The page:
A New Country

A New Country traces the history of South Africa from the fall of apartheid to present day as it relates to the promise of a Rainbow Nation. When watching Nelson Mandela’s long walk to freedom, was the promise of that day, of real freedom and a new equality for all in South Africa, was that promise kept? And a quarter of a century later, has South Africa been transformed, and if so, how?

The film interviews various activists, some from the generation who felt they were seeing their hopes realised in 1994 and the founding of democracy, and some from the generation who have come after, known as the ‘Born Frees’. And spoiler – they don’t think South Africa became a haven of racial equality as promised.

Why that came to be is an interesting story, and built intrinsically on the compromises made in the early days of constitution building, and de-apartheidisation. Firstly is just the fundamental myth that we are all sold, that they believed political liberation would lead to economic liberation. Same pal, same. After all if the vote is distributed amongst every person, surely that means power is distributed equally among us all, and wealth can’t fail to follow. Except in reality, that’s not how it works. For reference see [the world]. And because of this, economic reform was not specifically targeted as it should have been.

When it came to the economy, the initial impetus for redistribution fell second to the basic need of getting the economy back on its feet. After years of sanctions abroad as well as strikes and labour actions at home, the economy needed to be kickstarted back to life. This was, yes, for the obvious reasons to deliver the prosperity this bloodless revolution was meant to be about, but also, a necessary signifier of prestige, that a country could be run successfully under Black leadership. However, as the Reconstruction and Development Programme, set up to look into the transfer of economic assets back from the white elite, transitioned into the Growth, Employment and Restribution strategy, it became clear that transfer was simply going to be from one group of white capitalists to a new group of Black capitalists, without the wealth going down the hierarchy at all. The GEAR strategy seemed implemented purely to reassure investors and ensure capital had a comfortable and unchallenged status quo.

In some ways, it feels bad to blame new, idealistic statesmen in South Africa for not being able to make real change in the face of global capitalism. Jesus, all of us all around the world are David to that Goliath, and finding a winning strategy is the question of our era. Yet, it cannot be denied, that if you are asking why the dream of South Africa failed, the answer in large part is because it was sold.

And finally, the national narrative of South Africa about itself was never fully reconciled. The Truth and Reconciliation Commission, which granted immunity to those culpable under apartheid in exchange for full and frank disclosure of their crimes, was a noble goal which never really produced the results it set out for.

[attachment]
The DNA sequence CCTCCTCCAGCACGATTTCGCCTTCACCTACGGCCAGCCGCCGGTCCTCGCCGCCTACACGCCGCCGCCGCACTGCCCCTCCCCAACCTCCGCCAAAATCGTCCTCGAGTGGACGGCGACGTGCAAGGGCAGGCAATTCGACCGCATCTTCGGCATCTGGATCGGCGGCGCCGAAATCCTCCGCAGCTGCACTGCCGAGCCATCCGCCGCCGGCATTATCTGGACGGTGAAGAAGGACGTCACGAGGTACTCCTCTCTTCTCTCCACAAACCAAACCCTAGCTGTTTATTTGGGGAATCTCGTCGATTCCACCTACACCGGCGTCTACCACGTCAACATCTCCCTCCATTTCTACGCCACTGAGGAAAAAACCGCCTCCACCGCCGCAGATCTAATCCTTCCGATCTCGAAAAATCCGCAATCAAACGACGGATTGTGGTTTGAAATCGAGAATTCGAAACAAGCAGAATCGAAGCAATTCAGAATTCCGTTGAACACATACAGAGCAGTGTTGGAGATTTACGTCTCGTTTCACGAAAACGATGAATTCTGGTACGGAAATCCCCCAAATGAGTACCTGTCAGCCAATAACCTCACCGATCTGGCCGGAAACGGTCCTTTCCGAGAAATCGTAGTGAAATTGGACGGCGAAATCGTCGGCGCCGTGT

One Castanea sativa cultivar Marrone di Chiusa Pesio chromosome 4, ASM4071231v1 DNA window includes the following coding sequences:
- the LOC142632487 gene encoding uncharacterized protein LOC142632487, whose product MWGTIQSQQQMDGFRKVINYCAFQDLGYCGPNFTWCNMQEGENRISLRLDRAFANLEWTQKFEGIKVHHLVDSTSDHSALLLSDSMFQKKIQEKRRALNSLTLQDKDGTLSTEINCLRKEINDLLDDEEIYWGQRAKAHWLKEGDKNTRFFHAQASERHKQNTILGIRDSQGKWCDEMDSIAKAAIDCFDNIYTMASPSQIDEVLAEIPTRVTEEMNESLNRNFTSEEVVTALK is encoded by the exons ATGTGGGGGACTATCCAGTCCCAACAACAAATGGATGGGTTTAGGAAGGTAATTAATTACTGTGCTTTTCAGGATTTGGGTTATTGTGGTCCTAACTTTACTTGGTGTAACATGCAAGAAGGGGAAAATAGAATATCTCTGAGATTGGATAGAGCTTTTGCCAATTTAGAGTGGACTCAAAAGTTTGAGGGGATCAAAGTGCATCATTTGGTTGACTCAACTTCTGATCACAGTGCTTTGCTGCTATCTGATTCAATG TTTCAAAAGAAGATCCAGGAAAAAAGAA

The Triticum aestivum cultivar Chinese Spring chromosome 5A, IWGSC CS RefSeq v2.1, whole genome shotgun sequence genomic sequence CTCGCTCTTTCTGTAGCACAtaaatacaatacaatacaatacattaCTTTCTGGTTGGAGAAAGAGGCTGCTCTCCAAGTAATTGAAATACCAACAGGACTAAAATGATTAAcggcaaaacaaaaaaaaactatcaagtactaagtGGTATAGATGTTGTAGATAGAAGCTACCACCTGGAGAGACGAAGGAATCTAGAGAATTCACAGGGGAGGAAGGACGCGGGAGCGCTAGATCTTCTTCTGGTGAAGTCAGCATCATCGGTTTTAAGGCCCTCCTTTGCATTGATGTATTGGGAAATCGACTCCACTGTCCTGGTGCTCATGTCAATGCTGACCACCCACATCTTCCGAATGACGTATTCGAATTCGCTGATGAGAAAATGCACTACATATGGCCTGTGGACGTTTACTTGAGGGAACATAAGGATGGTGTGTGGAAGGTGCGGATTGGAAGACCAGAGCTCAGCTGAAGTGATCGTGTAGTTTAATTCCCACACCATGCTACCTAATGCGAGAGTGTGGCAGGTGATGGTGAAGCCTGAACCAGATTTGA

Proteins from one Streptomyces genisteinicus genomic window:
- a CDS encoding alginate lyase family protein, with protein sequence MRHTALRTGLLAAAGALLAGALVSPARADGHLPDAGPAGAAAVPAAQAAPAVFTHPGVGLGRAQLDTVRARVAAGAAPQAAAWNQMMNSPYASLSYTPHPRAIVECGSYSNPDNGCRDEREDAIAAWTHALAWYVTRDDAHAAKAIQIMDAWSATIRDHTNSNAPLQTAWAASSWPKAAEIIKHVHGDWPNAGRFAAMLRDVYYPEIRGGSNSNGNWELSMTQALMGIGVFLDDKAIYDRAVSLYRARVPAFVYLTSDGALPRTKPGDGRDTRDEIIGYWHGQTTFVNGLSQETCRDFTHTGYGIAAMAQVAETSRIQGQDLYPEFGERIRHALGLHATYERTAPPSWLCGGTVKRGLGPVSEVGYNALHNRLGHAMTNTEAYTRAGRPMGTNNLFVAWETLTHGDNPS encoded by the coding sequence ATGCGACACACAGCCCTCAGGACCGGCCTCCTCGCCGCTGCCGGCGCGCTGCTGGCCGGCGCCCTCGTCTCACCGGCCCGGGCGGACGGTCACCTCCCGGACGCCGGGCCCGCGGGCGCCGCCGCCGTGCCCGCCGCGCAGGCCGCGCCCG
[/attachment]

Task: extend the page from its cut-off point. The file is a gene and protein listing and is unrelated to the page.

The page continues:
I mean, I understand why they chose to follow this path instead of going down the Nuremberg route. As someone who supports human rights, the execution of Nazi war criminals never sits right with me, even though no one ever deserved their deaths more. And it’s not as if Nuremberg resulted in a harmonious and cohesive Germany that fully faced up to its past either. So I understand why they would be willing to take a chance on an alternative, even one as abhorrent as that which gave immunity to murderers and torturers.

But it was too steeped in the Christian notion of forgiveness, which I am not a big fan of. I’m not religious but I have Christians in my family, so it is a concept I am familiar with, but it has never felt right to me. I’m all for victims and survivors being able to one day let go of their anger, on their own terms, for their own benefit. But I have found that the Christian notion of forgiveness inflicts a double-burden on those harmed, first to carry the pain of their injury, and then also to carry the duty of forgiveness of the abuser. It denies accountability, and obscures the reality that something done can never be undone. And I see that in the Truth and Reconciliation Commission, where victims were harmed, then denied justice for the harm, then were only given partial disclosure and insincere apology, and then were denied redress a second time, this time under a government that supposedly represented their interest.

It’s not surprising that a lot of the protests taking place in South Africa today focus a more honest retelling of the past. From the removal of statues venerating monsters to decolonising the curriculum to counter centuries of erasure by its beneficiaries. And finally to recognise that the promise of 94 was itself a piece of propaganda, one which worked for the existing power structure as well as the incoming inheritors. A Rainbow Nation is a bright, colourful symbol of hope which obscures the tempest which brought it about.

So here we are, a quarter century on, and South Africa remains one of the most unequal countries in the world. Within its borders, you can see extraordinary wealth and extreme poverty. It has never reconciled its history, the nation’s collective consciousness has a schizophrenic idea of itself. The pre-apartheid cycles of protest and repression have begun again, and this time without the optimism that was exploited in the 90s for demilitantisation. Where now for South Africa?